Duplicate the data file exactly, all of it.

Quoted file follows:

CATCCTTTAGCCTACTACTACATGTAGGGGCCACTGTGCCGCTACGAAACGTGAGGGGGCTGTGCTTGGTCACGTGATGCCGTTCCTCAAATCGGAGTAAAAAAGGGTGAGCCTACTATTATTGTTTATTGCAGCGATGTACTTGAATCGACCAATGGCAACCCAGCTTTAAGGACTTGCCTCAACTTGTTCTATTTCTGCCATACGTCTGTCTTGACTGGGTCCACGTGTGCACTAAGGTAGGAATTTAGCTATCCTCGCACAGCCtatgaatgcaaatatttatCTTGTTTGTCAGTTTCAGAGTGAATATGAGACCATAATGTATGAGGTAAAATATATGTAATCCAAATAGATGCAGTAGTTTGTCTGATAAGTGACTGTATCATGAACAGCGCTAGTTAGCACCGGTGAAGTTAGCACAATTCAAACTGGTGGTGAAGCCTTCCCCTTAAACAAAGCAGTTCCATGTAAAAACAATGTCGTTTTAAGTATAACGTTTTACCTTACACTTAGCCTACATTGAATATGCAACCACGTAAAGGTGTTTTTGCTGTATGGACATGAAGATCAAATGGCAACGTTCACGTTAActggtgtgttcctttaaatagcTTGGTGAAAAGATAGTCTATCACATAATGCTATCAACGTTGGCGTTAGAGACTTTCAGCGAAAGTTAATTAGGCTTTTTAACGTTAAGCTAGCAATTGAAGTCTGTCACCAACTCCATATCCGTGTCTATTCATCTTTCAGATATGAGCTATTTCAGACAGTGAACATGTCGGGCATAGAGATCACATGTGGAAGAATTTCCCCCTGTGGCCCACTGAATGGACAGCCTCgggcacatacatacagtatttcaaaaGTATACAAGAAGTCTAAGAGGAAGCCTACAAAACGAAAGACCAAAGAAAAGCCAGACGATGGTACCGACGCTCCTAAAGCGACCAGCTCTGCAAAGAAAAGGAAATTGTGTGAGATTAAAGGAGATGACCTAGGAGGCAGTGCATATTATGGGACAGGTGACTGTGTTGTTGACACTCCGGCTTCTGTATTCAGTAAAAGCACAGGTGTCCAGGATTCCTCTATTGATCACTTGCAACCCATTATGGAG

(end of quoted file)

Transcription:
CATCCTTTAGCCTACTACTACATGTAGGGGCCACTGTGCCGCTACGAAACGTGAGGGGGCTGTGCTTGGTCACGTGATGCCGTTCCTCAAATCGGAGTAAAAAAGGGTGAGCCTACTATTATTGTTTATTGCAGCGATGTACTTGAATCGACCAATGGCAACCCAGCTTTAAGGACTTGCCTCAACTTGTTCTATTTCTGCCATACGTCTGTCTTGACTGGGTCCACGTGTGCACTAAGGTAGGAATTTAGCTATCCTCGCACAGCCtatgaatgcaaatatttatCTTGTTTGTCAGTTTCAGAGTGAATATGAGACCATAATGTATGAGGTAAAATATATGTAATCCAAATAGATGCAGTAGTTTGTCTGATAAGTGACTGTATCATGAACAGCGCTAGTTAGCACCGGTGAAGTTAGCACAATTCAAACTGGTGGTGAAGCCTTCCCCTTAAACAAAGCAGTTCCATGTAAAAACAATGTCGTTTTAAGTATAACGTTTTACCTTACACTTAGCCTACATTGAATATGCAACCACGTAAAGGTGTTTTTGCTGTATGGACATGAAGATCAAATGGCAACGTTCACGTTAActggtgtgttcctttaaatagcTTGGTGAAAAGATAGTCTATCACATAATGCTATCAACGTTGGCGTTAGAGACTTTCAGCGAAAGTTAATTAGGCTTTTTAACGTTAAGCTAGCAATTGAAGTCTGTCACCAACTCCATATCCGTGTCTATTCATCTTTCAGATATGAGCTATTTCAGACAGTGAACATGTCGGGCATAGAGATCACATGTGGAAGAATTTCCCCCTGTGGCCCACTGAATGGACAGCCTCgggcacatacatacagtatttcaaaaGTATACAAGAAGTCTAAGAGGAAGCCTACAAAACGAAAGACCAAAGAAAAGCCAGACGATGGTACCGACGCTCCTAAAGCGACCAGCTCTGCAAAGAAAAGGAAATTGTGTGAGATTAAAGGAGATGACCTAGGAGGCAGTGCATATTATGGGACAGGTGACTGTGTTGTTGACACTCCGGCTTCTGTATTCAGTAAAAGCACAGGTGTCCAGGATTCCTCTATTGATCACTTGCAACCCATTATGGAG